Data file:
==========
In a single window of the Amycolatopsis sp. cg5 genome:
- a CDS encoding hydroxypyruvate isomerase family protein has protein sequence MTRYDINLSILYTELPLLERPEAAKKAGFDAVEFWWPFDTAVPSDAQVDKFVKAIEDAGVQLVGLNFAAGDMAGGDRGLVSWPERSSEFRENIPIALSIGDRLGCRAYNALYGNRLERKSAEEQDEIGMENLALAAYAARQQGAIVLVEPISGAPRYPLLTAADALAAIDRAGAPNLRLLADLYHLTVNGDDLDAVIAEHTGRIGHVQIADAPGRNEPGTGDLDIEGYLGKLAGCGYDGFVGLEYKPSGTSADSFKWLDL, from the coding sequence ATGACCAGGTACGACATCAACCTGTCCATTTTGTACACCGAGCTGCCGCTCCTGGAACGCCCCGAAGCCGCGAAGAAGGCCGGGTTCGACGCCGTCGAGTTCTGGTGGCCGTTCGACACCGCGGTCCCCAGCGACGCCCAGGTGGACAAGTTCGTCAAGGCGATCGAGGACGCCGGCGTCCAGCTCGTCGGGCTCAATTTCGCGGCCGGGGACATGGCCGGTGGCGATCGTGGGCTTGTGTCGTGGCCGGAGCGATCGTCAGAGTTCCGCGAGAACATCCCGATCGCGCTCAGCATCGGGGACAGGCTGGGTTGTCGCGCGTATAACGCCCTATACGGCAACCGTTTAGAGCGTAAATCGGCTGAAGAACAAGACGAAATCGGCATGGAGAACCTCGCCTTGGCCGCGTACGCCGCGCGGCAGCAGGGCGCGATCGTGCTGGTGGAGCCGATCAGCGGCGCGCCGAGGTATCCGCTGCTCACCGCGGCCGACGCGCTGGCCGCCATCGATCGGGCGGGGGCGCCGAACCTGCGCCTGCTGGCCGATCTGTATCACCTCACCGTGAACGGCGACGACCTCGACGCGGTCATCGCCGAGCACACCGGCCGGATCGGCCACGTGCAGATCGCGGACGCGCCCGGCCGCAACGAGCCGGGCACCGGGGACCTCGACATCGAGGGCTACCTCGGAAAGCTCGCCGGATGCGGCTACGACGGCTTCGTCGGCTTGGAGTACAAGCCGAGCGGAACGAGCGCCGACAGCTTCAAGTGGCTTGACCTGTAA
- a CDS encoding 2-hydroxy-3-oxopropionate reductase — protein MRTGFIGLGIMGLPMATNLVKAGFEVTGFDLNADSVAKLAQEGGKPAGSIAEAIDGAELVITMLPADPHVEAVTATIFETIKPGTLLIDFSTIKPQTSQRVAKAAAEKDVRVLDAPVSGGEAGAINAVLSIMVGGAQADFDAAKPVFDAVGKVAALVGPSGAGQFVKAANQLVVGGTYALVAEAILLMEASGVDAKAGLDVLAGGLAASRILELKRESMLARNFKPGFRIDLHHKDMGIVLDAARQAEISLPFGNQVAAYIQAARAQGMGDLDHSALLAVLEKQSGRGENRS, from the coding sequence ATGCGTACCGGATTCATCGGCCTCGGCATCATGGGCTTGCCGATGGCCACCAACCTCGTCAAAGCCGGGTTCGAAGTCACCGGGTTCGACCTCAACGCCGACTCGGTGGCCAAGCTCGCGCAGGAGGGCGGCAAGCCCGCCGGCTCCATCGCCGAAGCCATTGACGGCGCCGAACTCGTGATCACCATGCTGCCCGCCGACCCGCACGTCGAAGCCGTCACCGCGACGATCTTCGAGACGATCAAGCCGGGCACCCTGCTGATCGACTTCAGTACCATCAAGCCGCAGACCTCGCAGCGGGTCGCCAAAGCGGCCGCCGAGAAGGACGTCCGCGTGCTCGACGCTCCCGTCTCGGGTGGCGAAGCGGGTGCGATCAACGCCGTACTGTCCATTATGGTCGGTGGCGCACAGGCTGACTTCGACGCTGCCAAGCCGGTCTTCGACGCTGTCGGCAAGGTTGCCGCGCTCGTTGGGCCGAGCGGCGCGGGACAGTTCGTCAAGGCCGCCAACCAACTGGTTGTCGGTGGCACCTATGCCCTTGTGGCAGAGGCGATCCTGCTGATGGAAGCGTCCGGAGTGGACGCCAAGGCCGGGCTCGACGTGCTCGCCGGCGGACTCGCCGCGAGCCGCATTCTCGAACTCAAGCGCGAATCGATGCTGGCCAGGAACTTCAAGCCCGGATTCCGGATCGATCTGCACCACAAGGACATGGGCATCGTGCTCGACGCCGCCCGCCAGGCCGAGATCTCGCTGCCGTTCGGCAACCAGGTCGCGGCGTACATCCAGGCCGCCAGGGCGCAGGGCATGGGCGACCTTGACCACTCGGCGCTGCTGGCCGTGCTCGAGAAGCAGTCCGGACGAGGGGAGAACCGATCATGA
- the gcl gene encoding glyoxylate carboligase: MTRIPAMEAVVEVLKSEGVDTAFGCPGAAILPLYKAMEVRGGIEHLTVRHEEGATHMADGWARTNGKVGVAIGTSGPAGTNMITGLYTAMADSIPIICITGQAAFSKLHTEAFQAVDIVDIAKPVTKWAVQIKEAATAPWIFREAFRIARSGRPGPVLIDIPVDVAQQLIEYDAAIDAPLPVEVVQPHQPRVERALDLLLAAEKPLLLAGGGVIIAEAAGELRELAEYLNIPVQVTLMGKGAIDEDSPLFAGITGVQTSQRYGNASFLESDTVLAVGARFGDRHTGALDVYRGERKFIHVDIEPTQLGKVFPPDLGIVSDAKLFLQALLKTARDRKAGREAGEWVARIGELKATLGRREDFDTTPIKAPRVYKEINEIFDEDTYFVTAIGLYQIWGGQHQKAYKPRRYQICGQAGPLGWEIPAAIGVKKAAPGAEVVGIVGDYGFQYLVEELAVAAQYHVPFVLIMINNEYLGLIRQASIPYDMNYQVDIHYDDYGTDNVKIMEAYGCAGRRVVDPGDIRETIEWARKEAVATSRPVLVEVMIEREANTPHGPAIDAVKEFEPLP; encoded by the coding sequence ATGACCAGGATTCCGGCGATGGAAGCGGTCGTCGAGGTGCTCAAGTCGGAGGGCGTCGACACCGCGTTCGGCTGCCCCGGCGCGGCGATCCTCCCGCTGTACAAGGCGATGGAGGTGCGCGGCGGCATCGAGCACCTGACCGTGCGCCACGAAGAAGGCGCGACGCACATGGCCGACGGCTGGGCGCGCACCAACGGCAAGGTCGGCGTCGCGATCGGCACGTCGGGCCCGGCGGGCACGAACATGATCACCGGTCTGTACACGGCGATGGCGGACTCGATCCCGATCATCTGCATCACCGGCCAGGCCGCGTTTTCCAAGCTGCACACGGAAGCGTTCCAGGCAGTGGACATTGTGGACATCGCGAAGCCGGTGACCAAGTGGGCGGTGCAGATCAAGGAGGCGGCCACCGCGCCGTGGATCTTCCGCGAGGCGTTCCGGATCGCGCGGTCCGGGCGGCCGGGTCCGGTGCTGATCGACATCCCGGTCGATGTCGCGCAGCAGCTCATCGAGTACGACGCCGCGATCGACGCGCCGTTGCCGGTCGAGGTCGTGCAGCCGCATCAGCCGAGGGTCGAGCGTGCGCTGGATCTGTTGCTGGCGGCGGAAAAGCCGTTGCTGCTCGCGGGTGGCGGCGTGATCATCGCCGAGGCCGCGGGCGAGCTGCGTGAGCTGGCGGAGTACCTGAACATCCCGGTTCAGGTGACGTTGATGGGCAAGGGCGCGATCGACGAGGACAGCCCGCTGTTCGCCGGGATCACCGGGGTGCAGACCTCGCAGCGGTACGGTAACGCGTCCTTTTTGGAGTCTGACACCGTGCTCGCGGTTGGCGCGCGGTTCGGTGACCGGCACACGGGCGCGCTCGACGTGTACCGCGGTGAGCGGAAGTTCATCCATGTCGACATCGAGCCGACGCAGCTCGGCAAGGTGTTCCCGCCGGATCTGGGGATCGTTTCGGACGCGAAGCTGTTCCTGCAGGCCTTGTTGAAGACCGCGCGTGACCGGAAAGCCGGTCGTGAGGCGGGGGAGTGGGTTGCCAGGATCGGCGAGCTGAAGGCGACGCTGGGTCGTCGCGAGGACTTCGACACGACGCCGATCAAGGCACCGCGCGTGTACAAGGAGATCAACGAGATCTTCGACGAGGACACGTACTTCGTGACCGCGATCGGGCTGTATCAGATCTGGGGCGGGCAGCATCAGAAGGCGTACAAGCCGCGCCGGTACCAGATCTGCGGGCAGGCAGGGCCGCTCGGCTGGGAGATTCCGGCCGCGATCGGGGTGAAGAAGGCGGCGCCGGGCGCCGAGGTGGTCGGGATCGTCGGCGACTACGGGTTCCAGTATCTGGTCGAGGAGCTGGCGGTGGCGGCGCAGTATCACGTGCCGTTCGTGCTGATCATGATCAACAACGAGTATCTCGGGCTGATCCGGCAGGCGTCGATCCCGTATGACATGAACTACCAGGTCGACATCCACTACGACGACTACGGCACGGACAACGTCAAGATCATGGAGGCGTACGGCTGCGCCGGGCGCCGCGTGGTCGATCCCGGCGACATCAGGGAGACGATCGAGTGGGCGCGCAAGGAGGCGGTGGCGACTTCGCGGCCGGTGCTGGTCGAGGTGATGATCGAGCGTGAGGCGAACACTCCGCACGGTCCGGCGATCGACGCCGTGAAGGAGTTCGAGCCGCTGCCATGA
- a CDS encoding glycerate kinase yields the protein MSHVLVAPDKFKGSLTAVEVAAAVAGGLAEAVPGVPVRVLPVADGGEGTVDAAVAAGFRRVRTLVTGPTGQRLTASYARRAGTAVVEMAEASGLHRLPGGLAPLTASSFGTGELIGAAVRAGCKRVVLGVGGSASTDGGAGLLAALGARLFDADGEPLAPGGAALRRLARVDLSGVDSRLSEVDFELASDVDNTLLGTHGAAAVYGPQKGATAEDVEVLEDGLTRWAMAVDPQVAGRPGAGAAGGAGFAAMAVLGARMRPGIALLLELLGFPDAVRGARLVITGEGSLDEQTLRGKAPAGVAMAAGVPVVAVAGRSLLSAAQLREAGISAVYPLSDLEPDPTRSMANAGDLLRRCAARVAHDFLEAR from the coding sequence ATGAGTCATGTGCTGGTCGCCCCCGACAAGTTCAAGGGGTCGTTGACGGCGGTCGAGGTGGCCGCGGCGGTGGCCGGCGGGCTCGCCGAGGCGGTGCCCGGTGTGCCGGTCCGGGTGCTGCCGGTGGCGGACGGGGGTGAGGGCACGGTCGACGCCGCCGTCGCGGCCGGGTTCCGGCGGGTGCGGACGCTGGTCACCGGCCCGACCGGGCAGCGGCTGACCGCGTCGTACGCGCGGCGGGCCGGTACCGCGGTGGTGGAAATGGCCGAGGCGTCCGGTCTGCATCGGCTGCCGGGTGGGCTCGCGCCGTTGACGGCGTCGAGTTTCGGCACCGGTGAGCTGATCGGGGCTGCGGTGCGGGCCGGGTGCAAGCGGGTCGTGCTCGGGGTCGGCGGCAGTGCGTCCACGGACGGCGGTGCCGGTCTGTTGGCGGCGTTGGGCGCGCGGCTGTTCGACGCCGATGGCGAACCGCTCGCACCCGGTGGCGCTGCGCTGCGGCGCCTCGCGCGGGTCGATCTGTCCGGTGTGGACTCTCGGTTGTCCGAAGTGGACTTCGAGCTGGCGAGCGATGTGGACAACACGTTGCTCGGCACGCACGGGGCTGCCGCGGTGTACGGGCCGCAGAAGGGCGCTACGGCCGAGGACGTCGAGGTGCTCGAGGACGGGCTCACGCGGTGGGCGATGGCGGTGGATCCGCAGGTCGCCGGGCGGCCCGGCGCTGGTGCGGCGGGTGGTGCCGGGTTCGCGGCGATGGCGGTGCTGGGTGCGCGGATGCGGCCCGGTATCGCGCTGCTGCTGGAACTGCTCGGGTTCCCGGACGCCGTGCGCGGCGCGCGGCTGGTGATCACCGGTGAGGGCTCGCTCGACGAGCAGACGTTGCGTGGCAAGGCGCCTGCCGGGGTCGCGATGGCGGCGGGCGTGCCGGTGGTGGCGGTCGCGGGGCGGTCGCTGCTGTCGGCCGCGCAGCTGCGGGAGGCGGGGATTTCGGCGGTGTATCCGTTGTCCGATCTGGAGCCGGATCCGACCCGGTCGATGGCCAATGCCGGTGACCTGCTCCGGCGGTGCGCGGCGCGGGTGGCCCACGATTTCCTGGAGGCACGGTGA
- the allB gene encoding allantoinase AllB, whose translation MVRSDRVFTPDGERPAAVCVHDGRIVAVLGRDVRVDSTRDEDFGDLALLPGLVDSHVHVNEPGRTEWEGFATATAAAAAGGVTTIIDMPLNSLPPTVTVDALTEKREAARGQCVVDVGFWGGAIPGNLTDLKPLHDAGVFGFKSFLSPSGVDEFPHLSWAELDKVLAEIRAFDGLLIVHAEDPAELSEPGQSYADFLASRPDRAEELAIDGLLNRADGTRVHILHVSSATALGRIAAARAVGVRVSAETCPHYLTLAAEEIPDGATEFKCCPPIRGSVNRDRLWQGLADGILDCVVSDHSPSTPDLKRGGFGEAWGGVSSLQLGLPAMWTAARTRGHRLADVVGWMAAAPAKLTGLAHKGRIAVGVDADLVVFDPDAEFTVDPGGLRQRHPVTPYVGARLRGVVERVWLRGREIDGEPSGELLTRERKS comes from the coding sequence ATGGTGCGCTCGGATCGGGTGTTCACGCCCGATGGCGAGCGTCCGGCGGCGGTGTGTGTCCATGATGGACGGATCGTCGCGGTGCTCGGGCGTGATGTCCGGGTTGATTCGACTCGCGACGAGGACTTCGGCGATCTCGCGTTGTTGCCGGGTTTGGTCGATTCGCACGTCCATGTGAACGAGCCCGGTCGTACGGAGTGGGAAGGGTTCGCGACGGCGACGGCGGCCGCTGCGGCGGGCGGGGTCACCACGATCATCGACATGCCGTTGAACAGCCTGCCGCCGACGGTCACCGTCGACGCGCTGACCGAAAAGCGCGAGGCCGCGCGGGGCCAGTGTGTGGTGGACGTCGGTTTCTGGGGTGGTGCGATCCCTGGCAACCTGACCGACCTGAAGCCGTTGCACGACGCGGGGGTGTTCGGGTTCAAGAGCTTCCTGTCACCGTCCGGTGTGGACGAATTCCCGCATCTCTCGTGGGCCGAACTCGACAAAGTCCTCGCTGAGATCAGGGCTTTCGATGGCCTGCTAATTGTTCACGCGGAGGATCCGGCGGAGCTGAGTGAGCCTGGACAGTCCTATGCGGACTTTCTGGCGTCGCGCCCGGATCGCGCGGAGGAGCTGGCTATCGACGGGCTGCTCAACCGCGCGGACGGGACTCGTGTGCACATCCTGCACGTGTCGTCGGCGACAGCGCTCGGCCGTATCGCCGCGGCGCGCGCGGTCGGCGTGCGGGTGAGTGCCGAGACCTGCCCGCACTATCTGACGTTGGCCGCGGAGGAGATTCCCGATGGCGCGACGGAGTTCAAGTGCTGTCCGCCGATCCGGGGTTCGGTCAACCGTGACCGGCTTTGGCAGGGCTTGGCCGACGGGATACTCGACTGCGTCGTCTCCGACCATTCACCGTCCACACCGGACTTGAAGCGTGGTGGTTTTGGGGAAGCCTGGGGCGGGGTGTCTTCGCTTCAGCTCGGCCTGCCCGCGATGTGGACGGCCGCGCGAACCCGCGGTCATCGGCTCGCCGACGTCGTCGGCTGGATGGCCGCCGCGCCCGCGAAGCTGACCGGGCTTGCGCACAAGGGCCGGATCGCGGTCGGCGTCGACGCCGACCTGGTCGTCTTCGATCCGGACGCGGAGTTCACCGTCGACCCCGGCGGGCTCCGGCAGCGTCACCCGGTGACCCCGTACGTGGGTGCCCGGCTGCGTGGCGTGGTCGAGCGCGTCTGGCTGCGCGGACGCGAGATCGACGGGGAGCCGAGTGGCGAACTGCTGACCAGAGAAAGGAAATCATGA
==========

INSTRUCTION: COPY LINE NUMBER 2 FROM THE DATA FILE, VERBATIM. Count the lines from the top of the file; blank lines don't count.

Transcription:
- a CDS encoding hydroxypyruvate isomerase family protein has protein sequence MTRYDINLSILYTELPLLERPEAAKKAGFDAVEFWWPFDTAVPSDAQVDKFVKAIEDAGVQLVGLNFAAGDMAGGDRGLVSWPERSSEFRENIPIALSIGDRLGCRAYNALYGNRLERKSAEEQDEIGMENLALAAYAARQQGAIVLVEPISGAPRYPLLTAADALAAIDRAGAPNLRLLADLYHLTVNGDDLDAVIAEHTGRIGHVQIADAPGRNEPGTGDLDIEGYLGKLAGCGYDGFVGLEYKPSGTSADSFKWLDL, from the coding sequence ATGACCAGGTACGACATCAACCTGTCCATTTTGTACACCGAGCTGCCGCTCCTGGAACGCCCCGAAGCCGCGAAGAAGGCCGGGTTCGACGCCGTCGAGTTCTGGTGGCCGTTCGACACCGCGGTCCCCAGCGACGCCCAGGTGGACAAGTTCGTCAAGGCGATCGAGGACGCCGGCGTCCAGCTCGTCGGGCTCAATTTCGCGGCCGGGGACATGGCCGGTGGCGATCGTGGGCTTGTGTCGTGGCCGGAGCGATCGTCAGAGTTCCGCGAGAACATCCCGATCGCGCTCAGCATCGGGGACAGGCTGGGTTGTCGCGCGTATAACGCCCTATACGGCAACCGTTTAGAGCGTAAATCGGCTGAAGAACAAGACGAAATCGGCATGGAGAACCTCGCCTTGGCCGCGTACGCCGCGCGGCAGCAGGGCGCGATCGTGCTGGTGGAGCCGATCAGCGGCGCGCCGAGGTATCCGCTGCTCACCGCGGCCGACGCGCTGGCCGCCATCGATCGGGCGGGGGCGCCGAACCTGCGCCTGCTGGCCGATCTGTATCACCTCACCGTGAACGGCGACGACCTCGACGCGGTCATCGCCGAGCACACCGGCCGGATCGGCCACGTGCAGATCGCGGACGCGCCCGGCCGCAACGAGCCGGGCACCGGGGACCTCGACATCGAGGGCTACCTCGGAAAGCTCGCCGGATGCGGCTACGACGGCTTCGTCGGCTTGGAGTACAAGCCGAGCGGAACGAGCGCCGACAGCTTCAAGTGGCTTGACCTGTAA